Showing posts with label Gospel. Show all posts
Showing posts with label Gospel. Show all posts

January 15, 2018

Christ Chronological – a book review

God does provide! Right when the research for my newest writing project required a chronological account of Christ, B&H Lifeway Bloggers kindly sent me a review copy of Christ Chronological, which I highly recommend for Bible students, teachers, pastors, writers, and all who want to follow the sequential movements of Jesus as shown in the Christian Standard Bible (CSB) translation of the Gospels.

Beginning with “The Prehistory and Birth of Christ” and ending with “The Resurrected Jesus Completes His Ministry,” this hardbound book presents each color-coded Gospel account of Jesus with headnotes or footnotes in black ink to illuminate each passage. Regarding “The Birth of Jesus,” for example:

“Matthew seeks to show the cohesion between Jesus’s birth and OT prophecy through his many ‘fulfillment’ quotations (1:22-23). Luke, however, gives an account of the events that triggered the pilgrimage of Joseph and Mary from Nazareth to Bethlehem as a means of placing Jesus’s birth in the context of Greco-Roman history. Chronologically, Luke’s account could fit seamlessly between Matthew 1:25 and 2:1.”

In “The Anointing of Jesus at Bethany,” we learn:

“There is little variation between Matthew and Mark on the account of Jesus’s anointing. John, however, fills in a number of details that are left unstated in the Synoptics. John, for example, highlights the role of Lazarus, Mary, and Martha, three key characters in his Gospel. A harmony of the three accounts would seem to indicate that Jesus, his disciples, Lazarus, Mary, and Martha were all present at the home of Simon, a man presumably healed of leprosy by Jesus. John singles out Judas Iscariot’s indignation, whereas Matthew and Mark refer more generally to all the disciples. This shows the underlying contrast John is seeking to make between Mary’s devotion and Judas’s impending betrayal.”

In discussing “The Passion of Jesus,” footnotes tell us:

“All four Gospel writers record the arrest of Jesus at the hands of his betrayer, Judas. Each author, nevertheless, has his own emphases. Matthew is characteristically concerned with showing how the unfolding of the events fulfills Scripture. Mark has a similar interest in fulfillment but adds an interesting detail about a naked bystander – an insertion that many believe to be a cryptic reference to the author himself. Luke adds more vivid detail to the event, including Jesus’s healing of a servant whose ear was severed. Not surprisingly, John offers the most detail about the characters. In addition, Judas’s role is overshadowed by Jesus’s surrender. Through this, John demonstrates how Jesus remains in complete control of the unfolding events. Collectively, the four accounts give a full-orbed picture,” which could well be said of this entire book.

Mary Harwell Sayler, ©2018, poet-writer, reviewer

CSB Christ Chronological, hardback

April 7, 2012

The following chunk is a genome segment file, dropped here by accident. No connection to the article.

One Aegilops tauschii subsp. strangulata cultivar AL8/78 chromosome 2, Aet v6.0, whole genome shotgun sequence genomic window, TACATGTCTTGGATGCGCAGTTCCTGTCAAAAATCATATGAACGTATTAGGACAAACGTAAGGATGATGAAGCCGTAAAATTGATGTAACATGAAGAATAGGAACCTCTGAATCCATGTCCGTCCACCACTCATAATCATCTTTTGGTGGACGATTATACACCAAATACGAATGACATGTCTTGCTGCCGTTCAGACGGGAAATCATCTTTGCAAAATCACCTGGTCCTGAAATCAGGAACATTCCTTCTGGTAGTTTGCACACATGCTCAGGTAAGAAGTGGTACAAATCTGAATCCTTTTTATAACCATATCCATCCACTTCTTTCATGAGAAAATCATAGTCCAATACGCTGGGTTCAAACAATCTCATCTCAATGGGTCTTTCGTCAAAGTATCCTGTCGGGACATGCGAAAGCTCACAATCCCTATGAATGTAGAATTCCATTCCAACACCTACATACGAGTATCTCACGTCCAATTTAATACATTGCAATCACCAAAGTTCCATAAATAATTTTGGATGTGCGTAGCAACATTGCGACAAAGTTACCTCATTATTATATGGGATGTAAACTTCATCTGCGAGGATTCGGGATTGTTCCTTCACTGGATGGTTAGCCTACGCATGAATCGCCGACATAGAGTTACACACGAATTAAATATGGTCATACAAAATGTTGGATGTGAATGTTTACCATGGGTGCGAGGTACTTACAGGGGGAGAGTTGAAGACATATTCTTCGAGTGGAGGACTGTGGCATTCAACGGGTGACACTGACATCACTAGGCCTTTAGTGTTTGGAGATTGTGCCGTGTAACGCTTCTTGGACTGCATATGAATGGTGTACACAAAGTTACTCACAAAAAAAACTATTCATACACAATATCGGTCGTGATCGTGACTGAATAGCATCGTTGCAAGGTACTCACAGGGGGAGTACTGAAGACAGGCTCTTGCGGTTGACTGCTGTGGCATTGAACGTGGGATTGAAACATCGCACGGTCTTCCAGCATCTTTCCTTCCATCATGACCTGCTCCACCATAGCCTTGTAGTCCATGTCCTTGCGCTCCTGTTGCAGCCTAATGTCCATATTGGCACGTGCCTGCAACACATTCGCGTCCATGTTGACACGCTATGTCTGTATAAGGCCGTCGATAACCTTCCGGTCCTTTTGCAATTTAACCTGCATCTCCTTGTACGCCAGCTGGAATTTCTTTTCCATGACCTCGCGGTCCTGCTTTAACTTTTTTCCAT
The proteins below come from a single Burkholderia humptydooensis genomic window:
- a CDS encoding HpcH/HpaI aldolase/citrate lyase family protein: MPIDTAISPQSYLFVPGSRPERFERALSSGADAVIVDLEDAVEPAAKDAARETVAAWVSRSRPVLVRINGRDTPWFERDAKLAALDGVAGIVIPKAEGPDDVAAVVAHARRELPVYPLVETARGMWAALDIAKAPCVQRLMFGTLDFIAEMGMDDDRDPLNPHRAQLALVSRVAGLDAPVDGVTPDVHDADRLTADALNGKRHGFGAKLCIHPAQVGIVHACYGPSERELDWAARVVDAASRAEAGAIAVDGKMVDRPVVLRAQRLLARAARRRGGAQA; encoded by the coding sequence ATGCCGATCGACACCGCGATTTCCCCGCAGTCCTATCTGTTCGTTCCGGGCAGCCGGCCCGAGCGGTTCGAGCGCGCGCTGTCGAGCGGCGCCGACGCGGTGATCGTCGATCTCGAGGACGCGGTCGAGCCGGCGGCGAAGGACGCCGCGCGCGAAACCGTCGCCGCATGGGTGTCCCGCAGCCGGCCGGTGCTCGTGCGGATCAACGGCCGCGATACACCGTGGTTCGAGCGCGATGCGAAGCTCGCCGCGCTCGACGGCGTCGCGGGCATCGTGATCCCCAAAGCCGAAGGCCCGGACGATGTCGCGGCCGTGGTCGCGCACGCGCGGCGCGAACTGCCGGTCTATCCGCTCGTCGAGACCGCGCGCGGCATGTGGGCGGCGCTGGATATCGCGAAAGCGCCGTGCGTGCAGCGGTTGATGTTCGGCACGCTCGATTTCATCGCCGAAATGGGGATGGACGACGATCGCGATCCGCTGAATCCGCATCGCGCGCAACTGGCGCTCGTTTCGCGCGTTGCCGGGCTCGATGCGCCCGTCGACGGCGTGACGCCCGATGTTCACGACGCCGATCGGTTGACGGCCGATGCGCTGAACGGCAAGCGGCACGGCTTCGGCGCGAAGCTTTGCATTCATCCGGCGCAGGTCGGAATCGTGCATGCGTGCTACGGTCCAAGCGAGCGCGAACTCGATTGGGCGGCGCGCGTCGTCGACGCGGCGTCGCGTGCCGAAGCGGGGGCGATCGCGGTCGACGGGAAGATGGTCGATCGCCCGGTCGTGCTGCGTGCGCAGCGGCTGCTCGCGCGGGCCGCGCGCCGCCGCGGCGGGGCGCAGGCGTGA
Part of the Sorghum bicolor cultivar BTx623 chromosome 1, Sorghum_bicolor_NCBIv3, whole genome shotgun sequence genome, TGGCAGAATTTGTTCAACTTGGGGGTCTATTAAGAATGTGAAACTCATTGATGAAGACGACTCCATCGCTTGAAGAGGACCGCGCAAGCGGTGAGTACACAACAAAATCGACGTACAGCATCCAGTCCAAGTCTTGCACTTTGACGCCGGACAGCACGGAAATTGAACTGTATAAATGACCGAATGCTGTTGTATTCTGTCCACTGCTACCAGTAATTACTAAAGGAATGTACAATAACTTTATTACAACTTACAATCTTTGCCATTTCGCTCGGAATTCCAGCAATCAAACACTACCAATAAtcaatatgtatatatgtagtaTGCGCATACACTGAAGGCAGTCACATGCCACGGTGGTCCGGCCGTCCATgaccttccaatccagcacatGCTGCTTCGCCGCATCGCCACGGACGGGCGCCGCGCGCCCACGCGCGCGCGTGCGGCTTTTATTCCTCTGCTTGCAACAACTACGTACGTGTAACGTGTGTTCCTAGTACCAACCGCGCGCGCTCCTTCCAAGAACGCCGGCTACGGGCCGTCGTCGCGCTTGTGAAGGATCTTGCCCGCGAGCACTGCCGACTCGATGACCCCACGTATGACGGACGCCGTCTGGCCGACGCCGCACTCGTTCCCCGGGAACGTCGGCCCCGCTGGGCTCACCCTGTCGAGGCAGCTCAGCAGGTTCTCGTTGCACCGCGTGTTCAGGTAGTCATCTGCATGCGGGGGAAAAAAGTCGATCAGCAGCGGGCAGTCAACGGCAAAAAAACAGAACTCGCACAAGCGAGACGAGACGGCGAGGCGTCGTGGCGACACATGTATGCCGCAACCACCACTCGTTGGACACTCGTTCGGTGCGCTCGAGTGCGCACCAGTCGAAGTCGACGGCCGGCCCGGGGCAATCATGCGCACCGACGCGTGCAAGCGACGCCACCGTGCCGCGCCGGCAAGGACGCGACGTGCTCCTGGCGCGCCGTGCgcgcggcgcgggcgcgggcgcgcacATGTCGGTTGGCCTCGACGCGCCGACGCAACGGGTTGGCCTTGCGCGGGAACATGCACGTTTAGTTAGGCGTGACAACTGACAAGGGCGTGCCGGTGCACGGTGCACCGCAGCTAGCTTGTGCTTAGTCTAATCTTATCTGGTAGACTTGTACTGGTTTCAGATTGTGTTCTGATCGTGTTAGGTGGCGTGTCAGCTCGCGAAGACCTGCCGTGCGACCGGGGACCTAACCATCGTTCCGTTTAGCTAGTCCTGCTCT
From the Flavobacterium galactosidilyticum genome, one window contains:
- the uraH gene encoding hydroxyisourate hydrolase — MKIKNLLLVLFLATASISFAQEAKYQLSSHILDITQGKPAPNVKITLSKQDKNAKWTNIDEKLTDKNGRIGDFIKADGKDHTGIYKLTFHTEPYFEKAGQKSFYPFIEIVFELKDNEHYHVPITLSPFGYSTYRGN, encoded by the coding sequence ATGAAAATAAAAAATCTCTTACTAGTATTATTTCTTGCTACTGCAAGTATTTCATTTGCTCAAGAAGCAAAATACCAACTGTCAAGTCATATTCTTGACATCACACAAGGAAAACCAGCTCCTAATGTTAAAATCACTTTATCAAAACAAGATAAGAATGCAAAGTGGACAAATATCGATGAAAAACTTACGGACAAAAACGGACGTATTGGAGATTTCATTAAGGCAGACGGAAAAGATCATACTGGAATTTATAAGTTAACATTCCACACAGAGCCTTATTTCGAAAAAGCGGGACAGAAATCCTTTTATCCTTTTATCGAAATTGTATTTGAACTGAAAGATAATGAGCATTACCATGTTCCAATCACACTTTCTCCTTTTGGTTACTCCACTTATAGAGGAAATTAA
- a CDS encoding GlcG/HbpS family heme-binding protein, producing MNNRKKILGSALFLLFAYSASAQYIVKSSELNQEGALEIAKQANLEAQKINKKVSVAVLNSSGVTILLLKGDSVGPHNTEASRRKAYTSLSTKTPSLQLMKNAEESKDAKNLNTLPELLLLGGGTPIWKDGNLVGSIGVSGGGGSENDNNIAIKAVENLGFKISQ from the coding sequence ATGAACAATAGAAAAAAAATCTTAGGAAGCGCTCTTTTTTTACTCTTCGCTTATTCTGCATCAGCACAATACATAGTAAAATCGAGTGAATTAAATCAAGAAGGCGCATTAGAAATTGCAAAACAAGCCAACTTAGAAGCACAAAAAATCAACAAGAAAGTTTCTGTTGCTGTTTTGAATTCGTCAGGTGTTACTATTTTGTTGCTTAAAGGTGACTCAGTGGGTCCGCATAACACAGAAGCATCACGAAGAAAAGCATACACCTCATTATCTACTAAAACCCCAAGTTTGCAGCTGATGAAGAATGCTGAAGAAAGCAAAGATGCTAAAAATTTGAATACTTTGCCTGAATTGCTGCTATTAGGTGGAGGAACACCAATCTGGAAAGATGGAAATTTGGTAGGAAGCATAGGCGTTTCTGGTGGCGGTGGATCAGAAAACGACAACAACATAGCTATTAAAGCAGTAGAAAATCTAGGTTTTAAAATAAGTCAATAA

Good News Bible: good to read

Many contemporary English translations, paraphrases, and Bible story books have been published since the Good News Bible came out years ago, but this remains a favorite. Also known as the Today’s English Version (TEV), the translation (not a paraphrase) is crisp, lively, and direct, avoiding the big problem that paraphrased Bibles have in adding too many words when one good word would do!

As soon as you open a TEV, you get the picture. Yes, this is the translation with those amazingly brief yet potent line drawings by Annie Vallotton that look like a quick sketch but totally capture a mood or scene. Those illustrations also illustrate the brevity and clarity of the word choices in the entire translation.

“Entire” describes the TEV, too, because you can get either a version that excludes the “apocryphal” or deuterocanonical books or an edition that includes them. I want it all! So I prefer the latter but have the former since I bought my leather-bound copy, published by Thomas Nelson, in 1976. That edition is no longer available, and maybe it’s just as well since the quality of glue produced a few decades ago does not hold as long as the adhesive used now, so I’ve had to reattach some pages. But then, I’ve read my copy over and over and over, giving hard wear to the easy-to-read pages because this is THE Bible that first let me know what the King James Version actually says!

Hmmm. I just noticed that my brown leather-bound TEV in the photo on the upper right was sitting between the KJV with Apocrypha that I reviewed last time and the Oxford Study Bible, Revised English Bible with the Apocrypha discussed the time before. That wasn't planned, but I like it.

I'd also like it if I could find a duplicate of my beloved brown leather copy of the Good News, but I haven't been able to, so I looked through newer copies on the Internet and found one I’d probably pick today for Today’s English Version. And, in case you haven't guessed, I still highly recommend this translation, produced by the American Bible Association and United Bible Societies, especially for its readability and artwork, both of which are worth serious study by Christian artists, poets, curriculum writers, children, Bible teachers, Bible students, and anyone who likes a "good read" from cover to cover of any kind.

Good News Bible, large print, hardback


© 2012, Mary Harwell Sayler